Chapter 16 – The Problem with Nature
Since the more inductive East and the more deductive West are both part of a gigantic ecosystem called earth, it is import to understand how the two cultural hemispheres traditionally see their relationship with what truly matters to all of us: nature.
Given that the analytically-based, deductive West has the advantage of “processing information in a linear manner, that is from top to bottom, it collects a myriad of pieces, lines them up, and arranges them in a logical order before drawing the conclusions”, it is clearly the dominant hemisphere when it comes to articulate, explain and write down human history. (brain.web, 2007).
The integration-based, inductive East on the other hand, “processes from bottom to top, holistically. It starts with the answer. It sees the big picture first, the great harmony, not the details”.
As a consequence of such a comparison, the deductive Western hemisphere is “not only thinking in a linear manner, processes in sequences, but is also a list maker, enjoys making master plans, and learns in sequences”. Western culture is “a good speller who makes rules to follow, works in the linear and sequential processing of math and scientific methods”.
By contrast, the inductive Eastern hemisphere processes information randomly. “It flips from one tack to another, it will get just as much done, but perhaps without having addressed priorities. It pays attention to coherence, greater meanings, illustrations and feelings”. Its memory is connected to “emotions and feelings, not dealing with things the way they are with reality but with ideal concepts”.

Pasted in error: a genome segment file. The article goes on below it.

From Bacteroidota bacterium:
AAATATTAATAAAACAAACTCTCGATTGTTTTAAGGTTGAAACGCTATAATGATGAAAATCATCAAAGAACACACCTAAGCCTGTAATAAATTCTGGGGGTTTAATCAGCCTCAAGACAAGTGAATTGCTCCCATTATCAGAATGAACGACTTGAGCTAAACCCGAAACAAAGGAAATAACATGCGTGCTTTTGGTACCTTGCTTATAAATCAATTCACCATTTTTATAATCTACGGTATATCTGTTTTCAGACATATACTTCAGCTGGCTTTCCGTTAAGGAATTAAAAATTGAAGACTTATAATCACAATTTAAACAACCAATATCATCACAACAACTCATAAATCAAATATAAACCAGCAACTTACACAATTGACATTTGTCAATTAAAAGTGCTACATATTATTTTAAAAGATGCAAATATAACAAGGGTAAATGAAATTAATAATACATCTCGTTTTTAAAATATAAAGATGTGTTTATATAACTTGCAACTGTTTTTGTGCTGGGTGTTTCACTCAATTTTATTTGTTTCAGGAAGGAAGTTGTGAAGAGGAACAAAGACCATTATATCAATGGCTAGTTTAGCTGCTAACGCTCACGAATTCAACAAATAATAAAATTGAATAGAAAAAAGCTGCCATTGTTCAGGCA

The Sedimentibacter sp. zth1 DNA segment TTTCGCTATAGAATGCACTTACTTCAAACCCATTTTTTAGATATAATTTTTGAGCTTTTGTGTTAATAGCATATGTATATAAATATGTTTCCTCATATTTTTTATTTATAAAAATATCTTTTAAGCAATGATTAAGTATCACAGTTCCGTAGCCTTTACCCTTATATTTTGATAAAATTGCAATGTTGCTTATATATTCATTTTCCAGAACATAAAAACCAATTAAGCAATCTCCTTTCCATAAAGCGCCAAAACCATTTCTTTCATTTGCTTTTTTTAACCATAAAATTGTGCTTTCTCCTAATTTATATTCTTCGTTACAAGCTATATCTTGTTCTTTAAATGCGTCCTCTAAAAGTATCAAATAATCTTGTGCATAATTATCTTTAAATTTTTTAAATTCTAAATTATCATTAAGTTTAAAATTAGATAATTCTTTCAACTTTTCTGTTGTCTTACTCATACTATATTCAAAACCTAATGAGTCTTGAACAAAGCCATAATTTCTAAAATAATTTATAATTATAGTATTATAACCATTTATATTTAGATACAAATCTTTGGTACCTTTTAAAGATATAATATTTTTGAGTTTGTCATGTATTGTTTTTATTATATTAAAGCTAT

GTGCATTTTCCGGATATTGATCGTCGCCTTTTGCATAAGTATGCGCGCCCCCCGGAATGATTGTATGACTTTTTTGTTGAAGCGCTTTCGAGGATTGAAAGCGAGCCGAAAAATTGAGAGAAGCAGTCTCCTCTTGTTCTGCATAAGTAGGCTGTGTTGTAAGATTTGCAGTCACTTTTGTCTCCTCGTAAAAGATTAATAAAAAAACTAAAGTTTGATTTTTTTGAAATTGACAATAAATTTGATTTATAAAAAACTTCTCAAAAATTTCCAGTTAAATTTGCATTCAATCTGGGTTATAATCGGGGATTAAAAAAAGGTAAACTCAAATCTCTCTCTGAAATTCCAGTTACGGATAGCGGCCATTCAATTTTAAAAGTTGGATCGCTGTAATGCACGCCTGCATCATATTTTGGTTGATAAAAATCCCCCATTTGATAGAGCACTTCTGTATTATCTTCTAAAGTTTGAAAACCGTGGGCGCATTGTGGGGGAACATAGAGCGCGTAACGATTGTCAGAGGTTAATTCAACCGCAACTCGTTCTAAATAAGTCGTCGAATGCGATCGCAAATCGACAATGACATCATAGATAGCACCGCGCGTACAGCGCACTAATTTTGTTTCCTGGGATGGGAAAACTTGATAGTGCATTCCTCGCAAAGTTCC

The inductive East, which naturally got a glimpse on the ‘whole picture’, is well aware of the job the deductive Western hemisphere is doing inAsiaby deconstructing and manipulating the world and all things:
The West is “linear, sequential, concrete, logical, verbal, and reality-based.
However, the deductive West, which naturally experiences a myriad of little details that make up the world, is not receptive of the job the Eastern hemisphere is doing in striving for a coherent ‘wholeness’ and ‘interconnectiveness’:
The East is “holistic, random, symbolic, intuitive, nonverbal, and fantasy-oriented”.
A similar East-West comparison has been made by Li Dazhao [李大钊] (1888-1927), philosopher and co-founder of the Communist Party of China:
The Eastern civilization is static, while the Western civilization takes initiative;
one is active, while the other is passive, so much for that.
The East harmonies with nature, the West conquers it;